In recent weeks, the US lost two major figures in the US public spotlight, Singer Aretha Franklin and Senator John McCain. They will long be remembered for their contributions to their fields for decades to come, and are both leaving behind valuable lessons in estate planning.
Aretha Franklin died with a net worth of an estimated $80 Million. What she did not have was a will. Therefore her entire estate will end up being ushered through the courts where it is likely to be subject to disputes that will drag on for years to come.
Although we know very little about John McCain’s estate plan, we can make a few assumptions. First, we can assume that Senator McCain likely had a trust which will be kept private. Second, that he was passionate about preserving his legacy because shortly after his death his family released a statement that he prepared as a farewell to the country. Politics aside, this foresight and planning is something that we can all learn from.
It is certainly important to put together an estate plan. But what is also important is being intentional and deliberate with that plan. I often recommend to clients to prepare what I call a letter of intent. Estate planning documents can often be bland, dull, legal documents. A letter of intent can be written by the person setting up the plan as a way to convey a more emotional message to their family and friends. Senator McCain certainly took this approach. I have no doubt that John McCain’s estate plan was a typical estate plan full of tax language and instructions on distribution of property. Yet, he also was very intentional with the message that he wanted to convey after death. By leaving the prepared statement for the nation, he is able to pass on values and life experiences that his legal documents may not otherwise convey.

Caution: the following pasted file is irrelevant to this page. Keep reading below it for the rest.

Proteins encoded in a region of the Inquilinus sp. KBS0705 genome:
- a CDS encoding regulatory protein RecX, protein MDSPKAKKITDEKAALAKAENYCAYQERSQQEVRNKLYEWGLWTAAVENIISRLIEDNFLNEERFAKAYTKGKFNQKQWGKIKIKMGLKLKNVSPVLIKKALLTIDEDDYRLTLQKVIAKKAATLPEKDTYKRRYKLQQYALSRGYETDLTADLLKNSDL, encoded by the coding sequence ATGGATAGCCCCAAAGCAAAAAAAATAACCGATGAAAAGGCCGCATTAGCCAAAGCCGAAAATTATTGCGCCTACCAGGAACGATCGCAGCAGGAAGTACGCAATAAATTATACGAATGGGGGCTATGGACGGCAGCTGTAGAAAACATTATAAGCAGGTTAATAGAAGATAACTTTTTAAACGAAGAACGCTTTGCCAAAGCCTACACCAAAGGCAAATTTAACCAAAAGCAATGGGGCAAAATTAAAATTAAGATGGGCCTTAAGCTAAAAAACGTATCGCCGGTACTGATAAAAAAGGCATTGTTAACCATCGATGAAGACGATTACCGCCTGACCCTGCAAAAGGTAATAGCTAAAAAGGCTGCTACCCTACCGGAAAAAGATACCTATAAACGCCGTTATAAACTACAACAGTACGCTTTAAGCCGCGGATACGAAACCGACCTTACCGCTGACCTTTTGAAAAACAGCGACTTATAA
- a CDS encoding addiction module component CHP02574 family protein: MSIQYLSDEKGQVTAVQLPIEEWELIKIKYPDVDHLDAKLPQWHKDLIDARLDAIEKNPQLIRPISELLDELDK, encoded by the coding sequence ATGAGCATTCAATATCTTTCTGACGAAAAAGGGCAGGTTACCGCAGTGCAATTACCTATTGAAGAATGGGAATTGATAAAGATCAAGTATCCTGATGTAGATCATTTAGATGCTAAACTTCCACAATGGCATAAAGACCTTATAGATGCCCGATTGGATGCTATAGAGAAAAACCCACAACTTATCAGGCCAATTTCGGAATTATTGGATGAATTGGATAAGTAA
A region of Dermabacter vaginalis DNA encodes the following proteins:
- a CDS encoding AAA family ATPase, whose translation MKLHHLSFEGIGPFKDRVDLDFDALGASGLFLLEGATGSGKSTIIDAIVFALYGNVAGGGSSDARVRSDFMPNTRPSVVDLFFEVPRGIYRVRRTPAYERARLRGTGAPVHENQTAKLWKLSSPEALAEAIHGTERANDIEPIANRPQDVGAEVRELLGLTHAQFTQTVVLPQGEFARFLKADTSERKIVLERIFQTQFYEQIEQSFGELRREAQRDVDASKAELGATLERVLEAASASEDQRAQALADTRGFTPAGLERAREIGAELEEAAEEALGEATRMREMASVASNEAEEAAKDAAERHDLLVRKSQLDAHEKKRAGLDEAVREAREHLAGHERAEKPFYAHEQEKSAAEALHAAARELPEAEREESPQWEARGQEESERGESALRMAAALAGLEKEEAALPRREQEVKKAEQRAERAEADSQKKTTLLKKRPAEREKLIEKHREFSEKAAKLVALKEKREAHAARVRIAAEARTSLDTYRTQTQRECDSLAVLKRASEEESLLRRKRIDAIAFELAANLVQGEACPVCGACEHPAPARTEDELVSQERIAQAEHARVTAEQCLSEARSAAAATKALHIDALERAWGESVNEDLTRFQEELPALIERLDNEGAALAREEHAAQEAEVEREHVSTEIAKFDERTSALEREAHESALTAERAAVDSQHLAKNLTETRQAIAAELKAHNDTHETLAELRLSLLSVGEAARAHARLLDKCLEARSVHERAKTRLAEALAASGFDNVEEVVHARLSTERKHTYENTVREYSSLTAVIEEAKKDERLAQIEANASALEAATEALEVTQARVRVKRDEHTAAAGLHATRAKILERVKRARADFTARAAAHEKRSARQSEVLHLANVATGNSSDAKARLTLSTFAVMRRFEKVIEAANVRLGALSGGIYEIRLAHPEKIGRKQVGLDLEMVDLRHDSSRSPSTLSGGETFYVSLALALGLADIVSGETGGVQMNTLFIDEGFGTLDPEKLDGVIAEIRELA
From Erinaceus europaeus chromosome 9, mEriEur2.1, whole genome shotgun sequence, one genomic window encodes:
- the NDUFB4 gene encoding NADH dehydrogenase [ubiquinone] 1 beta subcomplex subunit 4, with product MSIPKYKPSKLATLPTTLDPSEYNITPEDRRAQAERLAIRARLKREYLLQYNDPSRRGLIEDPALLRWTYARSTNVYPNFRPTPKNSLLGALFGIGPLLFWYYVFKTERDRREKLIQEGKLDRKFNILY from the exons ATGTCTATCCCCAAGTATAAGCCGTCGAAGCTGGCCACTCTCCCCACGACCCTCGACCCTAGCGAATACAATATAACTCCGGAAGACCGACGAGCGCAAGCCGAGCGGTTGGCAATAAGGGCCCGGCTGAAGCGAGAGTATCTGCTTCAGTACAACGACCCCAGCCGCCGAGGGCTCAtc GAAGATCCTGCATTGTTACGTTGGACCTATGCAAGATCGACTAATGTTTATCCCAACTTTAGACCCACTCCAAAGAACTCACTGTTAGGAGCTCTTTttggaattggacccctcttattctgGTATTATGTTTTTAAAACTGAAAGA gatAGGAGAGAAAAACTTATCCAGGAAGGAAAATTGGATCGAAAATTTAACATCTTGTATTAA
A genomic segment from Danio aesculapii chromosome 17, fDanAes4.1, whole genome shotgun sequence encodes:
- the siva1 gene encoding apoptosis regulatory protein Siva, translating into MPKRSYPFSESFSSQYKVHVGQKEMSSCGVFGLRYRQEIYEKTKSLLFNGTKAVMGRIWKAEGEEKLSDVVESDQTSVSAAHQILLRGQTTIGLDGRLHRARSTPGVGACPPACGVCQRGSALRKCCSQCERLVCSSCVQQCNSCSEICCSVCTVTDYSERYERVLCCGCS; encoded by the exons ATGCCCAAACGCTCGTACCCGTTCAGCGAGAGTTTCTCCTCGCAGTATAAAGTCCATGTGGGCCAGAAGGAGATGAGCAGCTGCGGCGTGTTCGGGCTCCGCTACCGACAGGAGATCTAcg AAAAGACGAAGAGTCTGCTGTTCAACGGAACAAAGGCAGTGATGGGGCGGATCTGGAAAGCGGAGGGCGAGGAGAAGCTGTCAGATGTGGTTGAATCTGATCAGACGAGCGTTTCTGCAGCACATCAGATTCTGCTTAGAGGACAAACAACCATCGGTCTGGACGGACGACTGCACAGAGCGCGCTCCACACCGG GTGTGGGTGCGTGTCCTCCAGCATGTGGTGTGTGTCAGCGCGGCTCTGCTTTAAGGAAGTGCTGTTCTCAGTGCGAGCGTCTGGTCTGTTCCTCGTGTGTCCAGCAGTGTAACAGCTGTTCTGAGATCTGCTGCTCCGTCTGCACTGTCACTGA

If you are interested in setting up your estate plan, contact your local estate planning attorney for assistance.
Latest posts by Jon J. Gasior, Estate Planning Attorney (see all)
- Top 5 Estate Planning Goals - January 17, 2019
- When should my children accompany me to my estate planning meetings? - December 21, 2018
- What Does Estate Planning Mean? - November 28, 2018